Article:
Category Archives: ayn rand
Atlas Shrugged: Part I ~ There is a small subset of science fiction writers whose work has reached out into areas so not in the fiction arena. There’s L. Ron Hubbard, a pulp, sci-fi, fantasy and adventure hack who set out purposefully to create his own religion – the notorious Scientology. And then there’s Ayn Rand, whose own personal madness fueled a more philosophical movement – Objectivism. All I have to say is thank God Philip K. Dick never decided to branch out into religion, philosophy or politics.
I loved Ayn Rand’s “The Fountainhead,” “Atlas Shrugged,” and even her lesser known work “Anthem,” but the whole Objectivism thing kinda leaves me cold. Of course the problem here is that the brilliant Atlas Shrugged is almost a monument to the movement. That said, I was very hesitant to see the film version, or at least the first part of a two-part (quite possibly three) film adaptation.
Released last year to art house theaters and not doing well financially at all (it cost $20 million to make yet made less than $5 million at the box office), Atlas Shrugged: Part I is still an amazing film. The story, that of a future society where the intellectuals have gone on theoretical strike and brought the world to a standstill, is staggering.
The film looks great, but the problem is with the execution. The actors, mostly unknowns and character. actors, have no charisma here, and coupled with Rand’s heavy handed dialogue, the beginning is all talk and almost sleep inducing. When I was paying attention, I felt like I was being lectured and browbeaten for being a capitalist. Not good. This is a subversive Wall Street, just without Michael Douglas, and without a soul.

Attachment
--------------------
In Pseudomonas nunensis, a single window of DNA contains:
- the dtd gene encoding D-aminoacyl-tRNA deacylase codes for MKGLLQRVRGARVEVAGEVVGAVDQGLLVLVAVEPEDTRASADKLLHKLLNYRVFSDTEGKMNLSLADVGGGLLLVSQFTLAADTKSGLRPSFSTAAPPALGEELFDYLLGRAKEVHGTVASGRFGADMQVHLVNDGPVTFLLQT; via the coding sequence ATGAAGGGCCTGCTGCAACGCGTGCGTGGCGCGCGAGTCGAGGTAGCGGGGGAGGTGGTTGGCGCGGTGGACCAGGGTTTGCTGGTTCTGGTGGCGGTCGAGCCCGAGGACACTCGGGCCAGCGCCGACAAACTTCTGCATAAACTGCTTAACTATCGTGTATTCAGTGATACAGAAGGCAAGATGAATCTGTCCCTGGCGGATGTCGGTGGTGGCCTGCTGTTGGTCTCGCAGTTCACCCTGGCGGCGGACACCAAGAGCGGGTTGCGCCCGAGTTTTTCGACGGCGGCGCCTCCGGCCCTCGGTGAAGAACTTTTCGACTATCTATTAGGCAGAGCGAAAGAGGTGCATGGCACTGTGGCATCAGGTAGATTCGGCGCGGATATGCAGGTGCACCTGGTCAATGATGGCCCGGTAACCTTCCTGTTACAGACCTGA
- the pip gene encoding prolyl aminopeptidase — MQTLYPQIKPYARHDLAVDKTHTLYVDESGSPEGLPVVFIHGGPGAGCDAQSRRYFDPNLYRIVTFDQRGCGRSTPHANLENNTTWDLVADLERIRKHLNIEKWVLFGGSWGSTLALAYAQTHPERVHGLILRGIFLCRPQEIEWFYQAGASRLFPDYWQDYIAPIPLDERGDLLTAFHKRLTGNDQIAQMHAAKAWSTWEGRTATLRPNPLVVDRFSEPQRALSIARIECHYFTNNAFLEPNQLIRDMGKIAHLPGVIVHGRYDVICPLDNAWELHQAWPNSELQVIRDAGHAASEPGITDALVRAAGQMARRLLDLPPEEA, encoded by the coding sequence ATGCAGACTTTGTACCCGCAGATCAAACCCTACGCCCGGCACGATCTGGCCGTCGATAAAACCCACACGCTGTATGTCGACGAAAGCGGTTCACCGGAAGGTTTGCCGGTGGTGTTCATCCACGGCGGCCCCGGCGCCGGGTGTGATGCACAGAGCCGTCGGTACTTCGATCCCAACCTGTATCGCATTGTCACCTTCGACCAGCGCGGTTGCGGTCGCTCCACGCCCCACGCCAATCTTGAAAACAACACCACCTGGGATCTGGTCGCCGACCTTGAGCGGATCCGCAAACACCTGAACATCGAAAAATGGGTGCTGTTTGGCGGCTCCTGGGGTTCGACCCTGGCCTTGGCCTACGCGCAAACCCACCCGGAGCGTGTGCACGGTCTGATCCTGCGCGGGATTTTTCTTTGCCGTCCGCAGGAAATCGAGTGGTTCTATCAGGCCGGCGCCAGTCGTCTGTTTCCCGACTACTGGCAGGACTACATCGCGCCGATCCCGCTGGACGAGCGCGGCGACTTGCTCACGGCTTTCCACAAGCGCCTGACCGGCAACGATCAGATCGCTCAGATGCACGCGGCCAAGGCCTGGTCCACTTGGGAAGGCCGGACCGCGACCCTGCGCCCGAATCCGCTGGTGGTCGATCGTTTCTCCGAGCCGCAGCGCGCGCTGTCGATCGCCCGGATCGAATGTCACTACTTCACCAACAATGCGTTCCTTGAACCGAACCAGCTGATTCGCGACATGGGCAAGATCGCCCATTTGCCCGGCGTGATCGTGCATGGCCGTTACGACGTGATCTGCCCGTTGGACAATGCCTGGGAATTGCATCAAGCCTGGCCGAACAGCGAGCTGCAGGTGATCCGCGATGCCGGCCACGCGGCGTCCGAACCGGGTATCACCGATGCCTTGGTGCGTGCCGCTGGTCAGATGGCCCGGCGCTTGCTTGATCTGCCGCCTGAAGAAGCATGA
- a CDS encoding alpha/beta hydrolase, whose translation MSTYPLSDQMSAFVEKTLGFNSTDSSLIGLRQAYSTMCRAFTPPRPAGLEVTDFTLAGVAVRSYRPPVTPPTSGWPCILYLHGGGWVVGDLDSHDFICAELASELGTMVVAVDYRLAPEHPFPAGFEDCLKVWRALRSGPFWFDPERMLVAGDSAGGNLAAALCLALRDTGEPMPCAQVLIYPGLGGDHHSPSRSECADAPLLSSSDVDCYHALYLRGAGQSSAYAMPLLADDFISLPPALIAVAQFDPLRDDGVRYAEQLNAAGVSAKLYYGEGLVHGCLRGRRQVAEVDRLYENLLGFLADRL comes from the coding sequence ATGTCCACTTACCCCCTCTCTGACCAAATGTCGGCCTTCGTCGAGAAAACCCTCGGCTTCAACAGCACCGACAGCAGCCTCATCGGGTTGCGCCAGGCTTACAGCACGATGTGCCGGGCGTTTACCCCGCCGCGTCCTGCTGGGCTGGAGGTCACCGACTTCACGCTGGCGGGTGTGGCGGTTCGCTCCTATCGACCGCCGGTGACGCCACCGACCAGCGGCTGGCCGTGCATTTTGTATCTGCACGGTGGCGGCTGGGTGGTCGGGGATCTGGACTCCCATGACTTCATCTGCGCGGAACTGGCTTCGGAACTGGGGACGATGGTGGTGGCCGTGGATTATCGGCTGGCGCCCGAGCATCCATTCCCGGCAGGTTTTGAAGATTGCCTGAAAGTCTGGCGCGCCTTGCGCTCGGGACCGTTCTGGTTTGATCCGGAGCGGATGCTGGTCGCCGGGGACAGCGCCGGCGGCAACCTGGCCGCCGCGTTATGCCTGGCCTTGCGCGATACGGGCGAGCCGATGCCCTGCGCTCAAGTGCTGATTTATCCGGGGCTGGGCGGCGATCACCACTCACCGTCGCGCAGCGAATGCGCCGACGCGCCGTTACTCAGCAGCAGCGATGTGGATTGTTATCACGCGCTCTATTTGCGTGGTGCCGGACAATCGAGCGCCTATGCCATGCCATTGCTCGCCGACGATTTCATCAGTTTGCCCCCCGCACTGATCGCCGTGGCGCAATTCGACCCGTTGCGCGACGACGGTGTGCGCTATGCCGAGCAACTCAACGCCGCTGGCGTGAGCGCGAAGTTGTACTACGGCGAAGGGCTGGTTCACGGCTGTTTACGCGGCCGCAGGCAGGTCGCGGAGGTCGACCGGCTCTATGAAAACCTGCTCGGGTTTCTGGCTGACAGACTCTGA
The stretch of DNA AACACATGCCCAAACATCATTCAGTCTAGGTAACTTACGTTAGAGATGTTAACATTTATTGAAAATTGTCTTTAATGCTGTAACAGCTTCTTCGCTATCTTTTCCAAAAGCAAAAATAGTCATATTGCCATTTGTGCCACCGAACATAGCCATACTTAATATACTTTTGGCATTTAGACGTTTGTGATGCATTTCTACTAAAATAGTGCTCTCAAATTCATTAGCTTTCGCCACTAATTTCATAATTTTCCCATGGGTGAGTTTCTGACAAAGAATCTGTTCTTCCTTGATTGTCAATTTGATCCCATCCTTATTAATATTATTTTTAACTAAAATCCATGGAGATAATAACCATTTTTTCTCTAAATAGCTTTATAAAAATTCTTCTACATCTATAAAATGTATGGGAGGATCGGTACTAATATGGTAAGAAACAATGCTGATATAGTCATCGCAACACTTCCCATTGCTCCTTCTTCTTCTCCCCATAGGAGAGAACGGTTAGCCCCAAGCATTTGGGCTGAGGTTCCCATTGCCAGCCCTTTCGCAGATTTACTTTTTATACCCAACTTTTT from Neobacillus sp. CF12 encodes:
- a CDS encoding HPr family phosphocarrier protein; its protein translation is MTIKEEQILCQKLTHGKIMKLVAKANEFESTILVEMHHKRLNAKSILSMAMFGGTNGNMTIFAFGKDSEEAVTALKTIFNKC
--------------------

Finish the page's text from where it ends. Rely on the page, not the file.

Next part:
When the story does begin to pick up and I started to warm to a couple of the characters, Ayn Rand’s bourgeois arrogance kicks in. It’s almost as if she’s making fun of the upper class, or more accurately those folk ridiculous enough to want to make a living. The attitude is enough to pull me out of the film and keep me from enjoying on any level. It’s very heavy handed.
Don’t get me wrong, like I said, I like Rand’s writing a lot but I just don’t like being preached at. I never felt that way on the page. And of course, as noted in the title itself, this is only part if the story. Atlas Shrugged: Part II, with an all new cast of better known actors, opens to art house theaters next week. I hope it will be more like Ayn Rand’s fiction and less like philosophies.
I have talked about the concept of games before as simple entertainments. I wanted to play things like Grand Theft Auto and/or The Incredible Hulk because I wanted to blow off some steam and smash stuff. The game should be a simple fun getaway from everyday life. Fantasy.
Sometimes, some of these games take fantasy a bit too far, and a bit too seriously. In books, comics, television, and film, there are such things, so why not in videogames too? BioShock is one of those games. You will become immersed in a completely new world of wonder and horror that honestly I’m not sure why you would want to go there. It’s frightening, it’s disturbing, and worse than that, it lectures you.
The story of this game is that you are a plane crash survivor trapped in the underwater city of Rapture in an alternate 1960s world and you’re hunted by mutants and steampunk robots. Yeah, absorb all that. Turn out the lights and add even more horror to the mix, along with lots of questions and morality issues, and you’ve got BioShock, the love child of Ayn Rand and Clive Barker.
BioShock is a first person shooter, where inexplicably you don’t even start with anything to shoot with. You begin in the water, probably having just survived the plane crash, and you are surrounded by fire. It’s very pretty. Amazing special effect, but good luck moving on from there unless you know what you’re doing. .
Now I know there’s more to this game, as I’ve seen Crystal play it, but I can’t get past the fire myself. It’s dark and it’s scary, and so full of moral ambiguity as you explore this city built on the principles of the Objectivist movement. Oh yeah, and there’s enough child endangerment to make Batman look like a good father.
I wish I understood how to play, and that said, I wish I understood why people want to play. Low marks from me, at least so far, for BioShock.